Prince Bishop of Würzburg
Duke in Franconia
Born in 1459, he attended school at Cloister Vessra and university at Heidelberg, Erfurt, and Paris. In 1487, he wrote a letter of introduction to Pope Innocent VIII for his half brother Wilhelm, who was being sent to the Vatican as an emissary of Archbishop Herman of Cologne. In 1490, Wilhelm became ill when returning from Rome as an emissary of Kaiser Friedrich. Wilhelm’s tombstone is still to be seen in the Pelligrini Chapel of the Saint Anastasia Church in Verona.
Lorenz was a popular and well-respected ruler. He was often called upon to serve as an arbitrator to solve disputes. A humanist and renaissance man, he sought to bring reforms to the Catholic church from within. He met with and got along well with Martin Luther. This was both right before Luther’s disputes with the Catholic Church heated up and right before Lorenz died in 1519. Following the meeting in Würzburg, Lorenz offered (apparently declined) an escort to Luther and wrote a letter of recommendation to Duke Frederick the Wise of Saxony. Frederick the Wise was the second most powerful man in the Holy Roman Empire and became Luther’s greatest protector and champion during the Reformation. This letter has caused speculation over Lorenz’s sympathies.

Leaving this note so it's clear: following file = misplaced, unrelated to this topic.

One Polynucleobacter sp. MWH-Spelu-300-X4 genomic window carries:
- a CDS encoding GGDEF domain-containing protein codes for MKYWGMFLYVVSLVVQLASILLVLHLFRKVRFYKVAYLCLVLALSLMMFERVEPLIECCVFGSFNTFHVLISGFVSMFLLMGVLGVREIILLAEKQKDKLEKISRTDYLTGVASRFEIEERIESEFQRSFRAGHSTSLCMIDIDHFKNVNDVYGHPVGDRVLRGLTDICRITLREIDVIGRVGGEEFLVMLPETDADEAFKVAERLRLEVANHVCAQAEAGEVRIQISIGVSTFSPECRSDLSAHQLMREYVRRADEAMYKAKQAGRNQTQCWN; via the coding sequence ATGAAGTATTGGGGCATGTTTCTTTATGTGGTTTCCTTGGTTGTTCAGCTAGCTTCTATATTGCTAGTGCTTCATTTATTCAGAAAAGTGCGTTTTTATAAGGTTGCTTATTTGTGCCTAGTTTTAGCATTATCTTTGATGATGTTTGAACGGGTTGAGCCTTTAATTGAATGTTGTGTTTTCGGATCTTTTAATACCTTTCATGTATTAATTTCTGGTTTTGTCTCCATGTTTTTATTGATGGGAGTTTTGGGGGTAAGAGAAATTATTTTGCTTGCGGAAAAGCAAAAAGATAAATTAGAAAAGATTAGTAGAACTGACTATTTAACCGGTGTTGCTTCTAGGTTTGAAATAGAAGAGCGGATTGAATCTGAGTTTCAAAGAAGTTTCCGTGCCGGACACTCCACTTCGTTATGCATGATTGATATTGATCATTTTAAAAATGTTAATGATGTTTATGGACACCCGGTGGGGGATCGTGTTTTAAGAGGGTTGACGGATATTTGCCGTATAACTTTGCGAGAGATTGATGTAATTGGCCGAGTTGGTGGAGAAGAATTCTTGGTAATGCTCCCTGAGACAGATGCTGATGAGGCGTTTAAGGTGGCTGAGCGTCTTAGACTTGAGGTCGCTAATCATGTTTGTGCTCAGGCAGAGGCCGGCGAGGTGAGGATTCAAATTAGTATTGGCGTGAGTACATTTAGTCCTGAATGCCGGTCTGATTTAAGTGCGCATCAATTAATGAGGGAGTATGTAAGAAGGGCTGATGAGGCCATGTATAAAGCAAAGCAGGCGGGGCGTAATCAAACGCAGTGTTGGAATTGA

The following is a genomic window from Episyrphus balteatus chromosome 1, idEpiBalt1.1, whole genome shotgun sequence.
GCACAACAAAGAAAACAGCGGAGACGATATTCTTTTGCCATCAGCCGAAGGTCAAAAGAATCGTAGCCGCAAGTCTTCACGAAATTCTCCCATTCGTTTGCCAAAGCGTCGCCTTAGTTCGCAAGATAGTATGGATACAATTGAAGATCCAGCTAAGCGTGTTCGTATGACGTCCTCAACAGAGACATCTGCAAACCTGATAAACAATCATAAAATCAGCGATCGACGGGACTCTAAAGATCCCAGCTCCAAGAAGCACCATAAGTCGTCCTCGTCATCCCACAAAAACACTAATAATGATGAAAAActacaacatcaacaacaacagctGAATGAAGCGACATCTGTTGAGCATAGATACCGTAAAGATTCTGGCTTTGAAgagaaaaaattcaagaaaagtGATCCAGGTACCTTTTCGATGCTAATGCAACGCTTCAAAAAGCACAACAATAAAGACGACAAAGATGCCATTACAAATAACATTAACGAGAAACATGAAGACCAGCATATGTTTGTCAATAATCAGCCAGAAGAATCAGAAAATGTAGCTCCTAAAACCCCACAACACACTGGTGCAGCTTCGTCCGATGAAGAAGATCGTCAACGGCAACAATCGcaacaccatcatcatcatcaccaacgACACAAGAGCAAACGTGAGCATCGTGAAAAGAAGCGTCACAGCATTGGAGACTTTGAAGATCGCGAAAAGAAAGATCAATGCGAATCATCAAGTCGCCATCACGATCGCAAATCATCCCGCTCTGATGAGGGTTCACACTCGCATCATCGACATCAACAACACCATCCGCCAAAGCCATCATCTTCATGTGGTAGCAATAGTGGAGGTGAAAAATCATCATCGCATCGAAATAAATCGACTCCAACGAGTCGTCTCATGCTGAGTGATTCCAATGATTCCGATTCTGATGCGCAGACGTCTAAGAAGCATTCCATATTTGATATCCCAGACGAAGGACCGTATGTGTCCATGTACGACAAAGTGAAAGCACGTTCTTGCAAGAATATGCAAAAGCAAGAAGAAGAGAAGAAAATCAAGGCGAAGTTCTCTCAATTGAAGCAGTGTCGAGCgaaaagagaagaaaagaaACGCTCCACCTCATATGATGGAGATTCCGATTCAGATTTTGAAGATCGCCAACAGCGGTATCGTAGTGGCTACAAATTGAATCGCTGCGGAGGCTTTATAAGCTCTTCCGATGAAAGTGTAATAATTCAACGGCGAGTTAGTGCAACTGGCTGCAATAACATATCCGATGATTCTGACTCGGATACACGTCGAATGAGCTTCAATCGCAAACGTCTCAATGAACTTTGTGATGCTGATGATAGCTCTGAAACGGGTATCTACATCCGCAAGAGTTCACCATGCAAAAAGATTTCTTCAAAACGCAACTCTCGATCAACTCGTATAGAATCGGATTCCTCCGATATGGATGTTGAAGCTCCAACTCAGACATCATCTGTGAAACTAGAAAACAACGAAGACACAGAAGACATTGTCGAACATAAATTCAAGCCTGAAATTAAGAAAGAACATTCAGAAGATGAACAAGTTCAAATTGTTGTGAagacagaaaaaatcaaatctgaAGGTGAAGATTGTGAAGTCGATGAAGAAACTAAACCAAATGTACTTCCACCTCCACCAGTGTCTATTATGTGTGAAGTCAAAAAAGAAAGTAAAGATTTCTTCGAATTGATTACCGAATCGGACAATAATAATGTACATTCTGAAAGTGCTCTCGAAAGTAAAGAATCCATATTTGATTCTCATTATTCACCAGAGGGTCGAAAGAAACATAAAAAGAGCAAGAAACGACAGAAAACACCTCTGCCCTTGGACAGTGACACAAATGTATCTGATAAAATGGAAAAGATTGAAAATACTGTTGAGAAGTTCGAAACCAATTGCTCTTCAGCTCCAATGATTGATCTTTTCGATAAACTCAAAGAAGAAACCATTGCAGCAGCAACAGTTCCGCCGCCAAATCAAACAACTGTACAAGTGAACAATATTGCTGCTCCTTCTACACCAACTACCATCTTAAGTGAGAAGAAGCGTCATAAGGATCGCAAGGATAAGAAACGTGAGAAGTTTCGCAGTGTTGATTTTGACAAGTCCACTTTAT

Contrary to his successor, Lorenz also had good relations with the famous sculptor Tilman Riemenschneider who at a time also served as mayor of Würzburg. Lorenz commissioned him to make an altar for the new church in Bibra.
Lorenz also commissioned Riemenschneider to do both his predecessor’s and his own grave marker in the cathedral in Würzburg. Today, the two gravestones stand side by side, same stone and motif, but in two different styles, late gothic and renaissance.
Vischer bronze grave plate
Engraving from old Würzburg Domherren book
Lorenz’s entrails grave at Marienburg Church
Engraving of Lorenz’s coat of arms
Lorenz von Bibra coin
A painting recently sold at auction
Detail from Riemanschneider grave
Another portrait at the Marienburg